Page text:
The Bible tells us that love does not boast and this is perhaps the most sacred of all the characteristics of a godly love - humility. It’s the characteristic of God’s love that allowed Him to give His Son for us. It’s the characteristic of God’s love that Jesus showed when he left His throne and all of His glory to become a servant. It’s the characteristic of God’s love He taught the disciples when He washed their feet, when He preached that the last would be first (Matthew 20:16), and when He hung on the cross, sacrificing Himself for us.
Envy and boasting go hand-in-hand as self-serving behaviors. Wanting what others have for yourself, and putting yourself above others in importance and deed is inherently selfish and true, godly love cannot exist where selfishness, envy and boast are prevalent. True love delights in the accomplishments of others, rejoices and thanks God with them for the blessings He has given them, and places others first in all circumstances. Placing others first, making sacrifices, is not a comfortable feeling. Godly love will stretch and mold your heart, but what a privilege to be molded by the Master Potter, and what a joy to both experience this kind of unconditional love from the Father and be able to show others the same kind of love.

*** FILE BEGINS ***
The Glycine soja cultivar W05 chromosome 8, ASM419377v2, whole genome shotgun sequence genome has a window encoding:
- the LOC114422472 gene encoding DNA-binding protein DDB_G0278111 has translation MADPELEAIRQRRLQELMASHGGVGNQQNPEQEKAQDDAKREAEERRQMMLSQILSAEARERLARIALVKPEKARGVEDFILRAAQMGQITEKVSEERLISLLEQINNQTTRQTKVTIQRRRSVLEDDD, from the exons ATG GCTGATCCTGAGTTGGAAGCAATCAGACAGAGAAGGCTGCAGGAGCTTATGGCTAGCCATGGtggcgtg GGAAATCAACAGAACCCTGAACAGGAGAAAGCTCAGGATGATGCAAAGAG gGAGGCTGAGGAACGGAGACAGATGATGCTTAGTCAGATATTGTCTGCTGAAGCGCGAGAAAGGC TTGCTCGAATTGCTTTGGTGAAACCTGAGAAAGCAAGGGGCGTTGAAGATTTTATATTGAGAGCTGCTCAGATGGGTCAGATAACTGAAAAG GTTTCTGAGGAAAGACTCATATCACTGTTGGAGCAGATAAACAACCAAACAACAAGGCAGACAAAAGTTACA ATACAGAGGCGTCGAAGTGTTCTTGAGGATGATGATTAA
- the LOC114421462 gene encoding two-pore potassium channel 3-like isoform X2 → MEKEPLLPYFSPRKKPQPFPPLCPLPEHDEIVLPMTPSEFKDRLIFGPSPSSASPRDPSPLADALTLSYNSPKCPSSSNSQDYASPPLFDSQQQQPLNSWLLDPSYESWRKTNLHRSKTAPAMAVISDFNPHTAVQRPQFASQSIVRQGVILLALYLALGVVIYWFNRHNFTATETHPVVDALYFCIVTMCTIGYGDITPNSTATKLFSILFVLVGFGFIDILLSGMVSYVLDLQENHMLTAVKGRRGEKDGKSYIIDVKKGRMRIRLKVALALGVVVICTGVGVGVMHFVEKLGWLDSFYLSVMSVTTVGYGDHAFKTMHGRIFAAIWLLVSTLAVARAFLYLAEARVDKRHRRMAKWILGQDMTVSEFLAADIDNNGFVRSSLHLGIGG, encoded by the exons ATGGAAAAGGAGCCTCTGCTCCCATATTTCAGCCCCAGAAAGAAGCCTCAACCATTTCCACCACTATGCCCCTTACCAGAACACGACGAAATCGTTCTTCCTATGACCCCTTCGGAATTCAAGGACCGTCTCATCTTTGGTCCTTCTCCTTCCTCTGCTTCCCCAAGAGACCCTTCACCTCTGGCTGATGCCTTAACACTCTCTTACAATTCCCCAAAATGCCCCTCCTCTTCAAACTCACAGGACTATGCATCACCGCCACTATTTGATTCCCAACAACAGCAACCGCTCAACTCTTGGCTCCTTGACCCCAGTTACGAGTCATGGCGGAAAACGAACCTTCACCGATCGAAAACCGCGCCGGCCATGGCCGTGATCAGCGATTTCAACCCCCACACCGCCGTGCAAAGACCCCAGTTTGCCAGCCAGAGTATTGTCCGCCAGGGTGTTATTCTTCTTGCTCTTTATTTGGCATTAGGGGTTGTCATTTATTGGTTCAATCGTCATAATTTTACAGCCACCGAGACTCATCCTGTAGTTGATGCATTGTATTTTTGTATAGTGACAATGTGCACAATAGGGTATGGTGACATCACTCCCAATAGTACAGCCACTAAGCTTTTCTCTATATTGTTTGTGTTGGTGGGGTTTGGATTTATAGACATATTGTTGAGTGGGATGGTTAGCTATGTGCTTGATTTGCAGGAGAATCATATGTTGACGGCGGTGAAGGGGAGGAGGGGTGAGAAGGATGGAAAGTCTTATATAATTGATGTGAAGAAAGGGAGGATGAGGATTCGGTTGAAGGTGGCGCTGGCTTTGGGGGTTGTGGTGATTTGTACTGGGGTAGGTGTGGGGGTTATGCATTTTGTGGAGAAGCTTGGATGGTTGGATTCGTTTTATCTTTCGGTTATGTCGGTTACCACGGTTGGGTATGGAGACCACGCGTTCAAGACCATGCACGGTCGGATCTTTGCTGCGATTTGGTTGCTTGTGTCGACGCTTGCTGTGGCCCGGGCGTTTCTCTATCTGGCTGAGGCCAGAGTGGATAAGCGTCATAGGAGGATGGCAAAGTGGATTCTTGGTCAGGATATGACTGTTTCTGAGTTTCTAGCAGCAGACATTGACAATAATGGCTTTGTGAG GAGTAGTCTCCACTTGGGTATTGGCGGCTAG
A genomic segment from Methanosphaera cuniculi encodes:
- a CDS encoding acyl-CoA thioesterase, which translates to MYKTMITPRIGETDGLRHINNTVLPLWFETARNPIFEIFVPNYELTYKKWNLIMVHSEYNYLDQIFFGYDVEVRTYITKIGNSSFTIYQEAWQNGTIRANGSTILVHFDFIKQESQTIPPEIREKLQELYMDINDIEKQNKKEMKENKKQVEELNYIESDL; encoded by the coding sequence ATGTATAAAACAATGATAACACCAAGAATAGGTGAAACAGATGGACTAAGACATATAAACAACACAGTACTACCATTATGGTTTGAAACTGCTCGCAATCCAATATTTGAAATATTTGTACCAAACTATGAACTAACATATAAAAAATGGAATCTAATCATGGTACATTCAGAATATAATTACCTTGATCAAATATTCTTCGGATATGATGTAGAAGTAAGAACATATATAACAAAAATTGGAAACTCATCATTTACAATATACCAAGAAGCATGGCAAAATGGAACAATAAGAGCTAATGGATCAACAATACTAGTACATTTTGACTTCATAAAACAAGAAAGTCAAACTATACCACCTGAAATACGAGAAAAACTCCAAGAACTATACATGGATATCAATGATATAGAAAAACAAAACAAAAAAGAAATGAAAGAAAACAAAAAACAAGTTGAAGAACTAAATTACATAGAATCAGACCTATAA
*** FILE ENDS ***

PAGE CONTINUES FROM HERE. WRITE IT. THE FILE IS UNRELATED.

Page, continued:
Love is kind. It’s not simply acts of kindness, but most importantly, it’s kindness when kindness is not deserved. It’s kindness when kindness is the more difficult option. It’s true kindness when it’s not our natural response and it takes all of the self-control in the world to silence our pride and selfishness and care for others with no strings attached, no grudge held, and no record of wrongs kept. That is the standard of love we are held to because that is the standard of love we have been shown from the start by God.